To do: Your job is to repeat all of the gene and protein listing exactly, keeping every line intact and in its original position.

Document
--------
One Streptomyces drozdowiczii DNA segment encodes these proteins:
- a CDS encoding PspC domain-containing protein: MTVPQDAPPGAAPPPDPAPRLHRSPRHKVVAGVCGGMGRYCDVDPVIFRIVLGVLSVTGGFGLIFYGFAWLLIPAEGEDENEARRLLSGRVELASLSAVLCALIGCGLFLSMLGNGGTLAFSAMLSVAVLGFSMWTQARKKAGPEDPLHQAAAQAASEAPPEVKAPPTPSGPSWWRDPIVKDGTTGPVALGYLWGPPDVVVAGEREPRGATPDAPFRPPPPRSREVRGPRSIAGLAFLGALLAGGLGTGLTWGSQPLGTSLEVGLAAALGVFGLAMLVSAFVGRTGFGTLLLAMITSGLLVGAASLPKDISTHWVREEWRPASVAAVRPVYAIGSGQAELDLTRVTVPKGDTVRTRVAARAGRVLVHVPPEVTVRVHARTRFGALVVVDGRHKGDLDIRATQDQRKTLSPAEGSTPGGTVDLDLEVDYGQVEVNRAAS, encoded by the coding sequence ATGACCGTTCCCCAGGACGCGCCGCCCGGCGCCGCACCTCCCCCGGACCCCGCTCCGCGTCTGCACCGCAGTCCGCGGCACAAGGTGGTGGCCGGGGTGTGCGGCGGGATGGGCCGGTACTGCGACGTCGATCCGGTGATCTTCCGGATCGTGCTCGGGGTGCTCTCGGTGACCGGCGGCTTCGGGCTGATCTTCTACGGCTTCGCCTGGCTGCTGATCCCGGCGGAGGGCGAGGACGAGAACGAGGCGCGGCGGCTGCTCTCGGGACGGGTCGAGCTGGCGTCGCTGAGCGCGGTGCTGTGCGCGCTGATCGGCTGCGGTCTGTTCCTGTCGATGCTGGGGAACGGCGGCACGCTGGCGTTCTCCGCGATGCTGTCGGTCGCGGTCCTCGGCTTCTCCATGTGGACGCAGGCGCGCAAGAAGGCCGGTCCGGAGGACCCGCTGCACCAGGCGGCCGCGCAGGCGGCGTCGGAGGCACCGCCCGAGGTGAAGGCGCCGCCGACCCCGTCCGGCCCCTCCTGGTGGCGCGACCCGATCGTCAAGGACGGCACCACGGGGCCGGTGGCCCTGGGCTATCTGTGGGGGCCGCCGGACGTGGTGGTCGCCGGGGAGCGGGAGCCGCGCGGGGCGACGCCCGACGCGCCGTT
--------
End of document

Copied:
One Streptomyces drozdowiczii DNA segment encodes these proteins:
- a CDS encoding PspC domain-containing protein: MTVPQDAPPGAAPPPDPAPRLHRSPRHKVVAGVCGGMGRYCDVDPVIFRIVLGVLSVTGGFGLIFYGFAWLLIPAEGEDENEARRLLSGRVELASLSAVLCALIGCGLFLSMLGNGGTLAFSAMLSVAVLGFSMWTQARKKAGPEDPLHQAAAQAASEAPPEVKAPPTPSGPSWWRDPIVKDGTTGPVALGYLWGPPDVVVAGEREPRGATPDAPFRPPPPRSREVRGPRSIAGLAFLGALLAGGLGTGLTWGSQPLGTSLEVGLAAALGVFGLAMLVSAFVGRTGFGTLLLAMITSGLLVGAASLPKDISTHWVREEWRPASVAAVRPVYAIGSGQAELDLTRVTVPKGDTVRTRVAARAGRVLVHVPPEVTVRVHARTRFGALVVVDGRHKGDLDIRATQDQRKTLSPAEGSTPGGTVDLDLEVDYGQVEVNRAAS, encoded by the coding sequence ATGACCGTTCCCCAGGACGCGCCGCCCGGCGCCGCACCTCCCCCGGACCCCGCTCCGCGTCTGCACCGCAGTCCGCGGCACAAGGTGGTGGCCGGGGTGTGCGGCGGGATGGGCCGGTACTGCGACGTCGATCCGGTGATCTTCCGGATCGTGCTCGGGGTGCTCTCGGTGACCGGCGGCTTCGGGCTGATCTTCTACGGCTTCGCCTGGCTGCTGATCCCGGCGGAGGGCGAGGACGAGAACGAGGCGCGGCGGCTGCTCTCGGGACGGGTCGAGCTGGCGTCGCTGAGCGCGGTGCTGTGCGCGCTGATCGGCTGCGGTCTGTTCCTGTCGATGCTGGGGAACGGCGGCACGCTGGCGTTCTCCGCGATGCTGTCGGTCGCGGTCCTCGGCTTCTCCATGTGGACGCAGGCGCGCAAGAAGGCCGGTCCGGAGGACCCGCTGCACCAGGCGGCCGCGCAGGCGGCGTCGGAGGCACCGCCCGAGGTGAAGGCGCCGCCGACCCCGTCCGGCCCCTCCTGGTGGCGCGACCCGATCGTCAAGGACGGCACCACGGGGCCGGTGGCCCTGGGCTATCTGTGGGGGCCGCCGGACGTGGTGGTCGCCGGGGAGCGGGAGCCGCGCGGGGCGACGCCCGACGCGCCGTT